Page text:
We may not have flying cars or cheap, abundant energy. But we do have incredible information technology that we take for granted – and we’re mismeasuring the huge aggregate benefits it is having.
Every day, most of what I do in work and play was impossible 30 years ago.
The same probably applies to you, along with hundreds of millions of other people around the world. For many of us, life now revolves arounds technologies that were unimaginable only a generation ago.
Yet, oddly, this era has coincided with slower growth on conventional measures, as J. Storrs Hall points out in Where Is My Flying Car? GDP growth, productivity growth, and wage growth have all slowed down. Energy output per capita has flatlined, ending a long streak of exponential growth that began with the industrial revolution. While much of today’s technology wasn’t imaginable 50 years ago, many of the other technological advances that were depicted in science fiction and expected to appear never came – including flying cars.
Reconciling this period of apparently slow growth with the technological leaps we’ve obviously made is not a new concern. While we likely have seen slowdowns in many areas of economic progress, it’s also plausible that normal economic metrics are unusually bad at measuring the output of the sorts of technologies that are now taking us forward.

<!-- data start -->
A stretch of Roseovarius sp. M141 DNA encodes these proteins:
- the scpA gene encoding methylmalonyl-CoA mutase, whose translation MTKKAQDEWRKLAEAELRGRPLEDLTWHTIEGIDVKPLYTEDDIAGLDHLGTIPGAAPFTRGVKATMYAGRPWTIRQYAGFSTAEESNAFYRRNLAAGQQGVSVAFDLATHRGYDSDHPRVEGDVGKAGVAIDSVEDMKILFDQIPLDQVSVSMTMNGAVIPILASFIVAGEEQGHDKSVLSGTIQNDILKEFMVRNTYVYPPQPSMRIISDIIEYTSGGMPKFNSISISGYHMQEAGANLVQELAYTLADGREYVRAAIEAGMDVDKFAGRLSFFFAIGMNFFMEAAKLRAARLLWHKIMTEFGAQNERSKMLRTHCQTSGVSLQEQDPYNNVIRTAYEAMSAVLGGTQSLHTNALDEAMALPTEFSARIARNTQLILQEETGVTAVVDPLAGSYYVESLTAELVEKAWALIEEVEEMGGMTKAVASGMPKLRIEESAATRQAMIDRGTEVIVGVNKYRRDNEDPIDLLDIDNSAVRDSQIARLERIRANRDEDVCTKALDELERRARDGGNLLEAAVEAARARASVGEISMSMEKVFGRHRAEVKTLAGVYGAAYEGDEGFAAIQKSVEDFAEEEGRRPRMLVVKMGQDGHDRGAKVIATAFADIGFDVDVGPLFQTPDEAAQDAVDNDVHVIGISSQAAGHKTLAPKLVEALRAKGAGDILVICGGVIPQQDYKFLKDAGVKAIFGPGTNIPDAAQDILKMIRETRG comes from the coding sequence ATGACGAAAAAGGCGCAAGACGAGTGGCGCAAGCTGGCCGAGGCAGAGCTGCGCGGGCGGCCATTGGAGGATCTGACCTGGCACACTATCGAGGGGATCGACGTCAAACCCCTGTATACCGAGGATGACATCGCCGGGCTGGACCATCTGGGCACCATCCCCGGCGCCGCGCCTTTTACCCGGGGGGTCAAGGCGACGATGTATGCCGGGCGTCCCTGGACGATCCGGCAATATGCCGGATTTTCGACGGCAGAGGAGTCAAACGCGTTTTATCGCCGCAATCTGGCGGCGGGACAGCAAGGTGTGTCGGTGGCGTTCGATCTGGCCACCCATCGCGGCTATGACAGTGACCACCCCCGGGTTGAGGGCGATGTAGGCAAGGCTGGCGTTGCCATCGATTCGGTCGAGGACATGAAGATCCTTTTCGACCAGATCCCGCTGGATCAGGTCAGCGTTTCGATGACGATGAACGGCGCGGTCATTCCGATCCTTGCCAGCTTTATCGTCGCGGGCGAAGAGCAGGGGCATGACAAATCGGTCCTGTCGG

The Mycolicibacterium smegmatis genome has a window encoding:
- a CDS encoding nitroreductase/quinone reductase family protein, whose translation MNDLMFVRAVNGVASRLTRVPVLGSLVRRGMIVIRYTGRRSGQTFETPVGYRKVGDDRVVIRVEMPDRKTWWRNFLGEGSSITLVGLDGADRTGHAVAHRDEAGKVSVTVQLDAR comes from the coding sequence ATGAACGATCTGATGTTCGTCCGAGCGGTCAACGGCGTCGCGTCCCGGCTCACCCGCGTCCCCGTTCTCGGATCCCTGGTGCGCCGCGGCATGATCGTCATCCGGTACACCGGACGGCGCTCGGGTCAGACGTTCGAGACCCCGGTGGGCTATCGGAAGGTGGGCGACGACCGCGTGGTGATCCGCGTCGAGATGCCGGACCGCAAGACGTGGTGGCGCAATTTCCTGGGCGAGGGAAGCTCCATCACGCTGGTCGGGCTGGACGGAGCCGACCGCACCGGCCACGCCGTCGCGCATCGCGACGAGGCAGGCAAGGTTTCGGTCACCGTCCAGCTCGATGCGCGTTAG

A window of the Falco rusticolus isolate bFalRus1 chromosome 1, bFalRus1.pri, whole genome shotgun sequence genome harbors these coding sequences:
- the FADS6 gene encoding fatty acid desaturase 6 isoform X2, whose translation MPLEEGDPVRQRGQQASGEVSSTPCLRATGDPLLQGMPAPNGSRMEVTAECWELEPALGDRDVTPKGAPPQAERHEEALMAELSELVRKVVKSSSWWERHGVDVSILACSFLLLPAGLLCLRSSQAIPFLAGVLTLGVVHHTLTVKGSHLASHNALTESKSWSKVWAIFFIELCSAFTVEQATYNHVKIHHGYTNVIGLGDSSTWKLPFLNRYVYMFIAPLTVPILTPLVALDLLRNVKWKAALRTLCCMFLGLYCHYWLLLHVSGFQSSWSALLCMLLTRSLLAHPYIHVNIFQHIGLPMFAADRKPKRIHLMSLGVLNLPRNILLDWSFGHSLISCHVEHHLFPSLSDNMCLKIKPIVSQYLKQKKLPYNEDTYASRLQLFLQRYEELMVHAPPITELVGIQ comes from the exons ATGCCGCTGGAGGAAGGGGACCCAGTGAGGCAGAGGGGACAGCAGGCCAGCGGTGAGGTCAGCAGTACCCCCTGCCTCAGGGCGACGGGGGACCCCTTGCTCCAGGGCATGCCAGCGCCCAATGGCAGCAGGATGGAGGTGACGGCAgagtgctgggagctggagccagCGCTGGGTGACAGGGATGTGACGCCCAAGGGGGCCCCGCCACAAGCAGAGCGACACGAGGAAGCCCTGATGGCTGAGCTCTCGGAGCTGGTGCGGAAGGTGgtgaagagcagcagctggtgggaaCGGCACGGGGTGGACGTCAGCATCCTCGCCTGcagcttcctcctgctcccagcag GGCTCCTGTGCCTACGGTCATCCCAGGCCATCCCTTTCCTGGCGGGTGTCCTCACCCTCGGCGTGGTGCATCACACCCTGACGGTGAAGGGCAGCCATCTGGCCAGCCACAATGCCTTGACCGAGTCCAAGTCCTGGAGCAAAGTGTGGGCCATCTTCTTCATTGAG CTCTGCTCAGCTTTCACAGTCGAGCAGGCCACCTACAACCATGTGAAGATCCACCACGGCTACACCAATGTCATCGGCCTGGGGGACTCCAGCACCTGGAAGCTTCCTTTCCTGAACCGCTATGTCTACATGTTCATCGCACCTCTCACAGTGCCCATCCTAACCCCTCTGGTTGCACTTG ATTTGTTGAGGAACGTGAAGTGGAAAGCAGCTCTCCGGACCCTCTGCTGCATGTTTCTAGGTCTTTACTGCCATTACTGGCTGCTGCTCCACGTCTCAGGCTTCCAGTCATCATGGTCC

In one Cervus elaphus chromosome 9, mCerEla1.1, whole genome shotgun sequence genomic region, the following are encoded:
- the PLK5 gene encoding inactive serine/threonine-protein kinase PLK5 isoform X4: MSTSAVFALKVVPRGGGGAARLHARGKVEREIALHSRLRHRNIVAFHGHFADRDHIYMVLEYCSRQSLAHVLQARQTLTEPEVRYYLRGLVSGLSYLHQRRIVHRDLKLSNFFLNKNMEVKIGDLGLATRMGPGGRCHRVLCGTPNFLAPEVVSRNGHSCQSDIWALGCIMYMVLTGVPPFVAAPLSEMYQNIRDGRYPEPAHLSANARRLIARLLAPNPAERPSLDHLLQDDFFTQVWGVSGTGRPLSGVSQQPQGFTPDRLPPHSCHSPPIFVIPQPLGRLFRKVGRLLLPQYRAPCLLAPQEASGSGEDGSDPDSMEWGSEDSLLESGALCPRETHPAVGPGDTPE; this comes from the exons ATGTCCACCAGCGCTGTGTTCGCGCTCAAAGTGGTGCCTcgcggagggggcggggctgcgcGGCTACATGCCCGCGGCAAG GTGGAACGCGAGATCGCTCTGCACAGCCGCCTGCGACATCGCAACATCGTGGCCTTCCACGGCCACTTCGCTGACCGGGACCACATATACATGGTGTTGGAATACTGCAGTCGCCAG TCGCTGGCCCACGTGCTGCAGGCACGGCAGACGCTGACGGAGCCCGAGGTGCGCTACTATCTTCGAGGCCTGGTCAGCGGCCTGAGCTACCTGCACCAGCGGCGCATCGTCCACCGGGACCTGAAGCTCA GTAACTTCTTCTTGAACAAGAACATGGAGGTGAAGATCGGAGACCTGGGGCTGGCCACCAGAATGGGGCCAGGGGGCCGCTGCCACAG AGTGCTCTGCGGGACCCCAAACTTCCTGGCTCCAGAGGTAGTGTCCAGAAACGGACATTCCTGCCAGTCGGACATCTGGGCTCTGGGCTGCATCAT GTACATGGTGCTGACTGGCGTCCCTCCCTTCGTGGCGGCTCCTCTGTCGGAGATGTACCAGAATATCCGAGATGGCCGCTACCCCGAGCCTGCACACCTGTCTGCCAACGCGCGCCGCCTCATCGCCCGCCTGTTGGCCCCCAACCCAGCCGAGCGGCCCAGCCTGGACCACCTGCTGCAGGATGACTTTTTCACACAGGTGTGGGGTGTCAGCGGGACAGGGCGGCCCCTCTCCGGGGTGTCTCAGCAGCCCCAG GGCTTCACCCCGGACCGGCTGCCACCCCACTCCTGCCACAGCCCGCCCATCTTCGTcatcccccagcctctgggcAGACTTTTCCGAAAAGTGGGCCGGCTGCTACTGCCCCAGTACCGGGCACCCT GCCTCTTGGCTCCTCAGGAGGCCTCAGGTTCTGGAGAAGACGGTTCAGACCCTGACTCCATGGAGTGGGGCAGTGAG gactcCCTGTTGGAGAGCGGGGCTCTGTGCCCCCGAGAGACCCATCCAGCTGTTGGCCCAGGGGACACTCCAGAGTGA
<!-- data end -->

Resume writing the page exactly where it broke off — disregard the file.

Indeed, we may be seeing the opposite of stagnation, in the aggregate, and the areas we’ve made progress in could be accelerators for future growth. This is because our success relies upon cumulative culture: the accumulation and dissemination of the cultural knowledge that underpins our success as a species. Advances in information technology could act as force multipliers for advances in other areas, just as the invention of writing and the printing press revolutionized almost every area of society. General-purpose technologies like these sometimes take a long while to make their full effects felt. But, considering all the ways that information technology is already beginning to change society, the charge of stagnation begins to seem implausible.
Hall argues that stagnation can be seen in stifling regulations that have grounded attempts to develop flying cars; in technologies such as nanomachines that promised abundance but never materialized; and in wages, purchasing power, and GDP, where growth has slowed over past decades. As he presents it, stagnation is everywhere, even the defining feature of our society.
And yet we haven’t seen stagnation in our methods of banking, purchasing, relaxing, planning, dating, route finding, communicating, cooking, eating takeout, using taxis, writing, publishing, reading, watching, learning, listening to music, exploring obsessions, reading scientific literature, completing classwork, sharing research, or our ability to put Monty Python’s ‘What have the Romans done for us’ clip on a 10-hour loop as a sleeping aid (after years of lying awake plagued by anxious thoughts of the slow demise of civilization).
But still: Hall’s numbers do imply stagnation.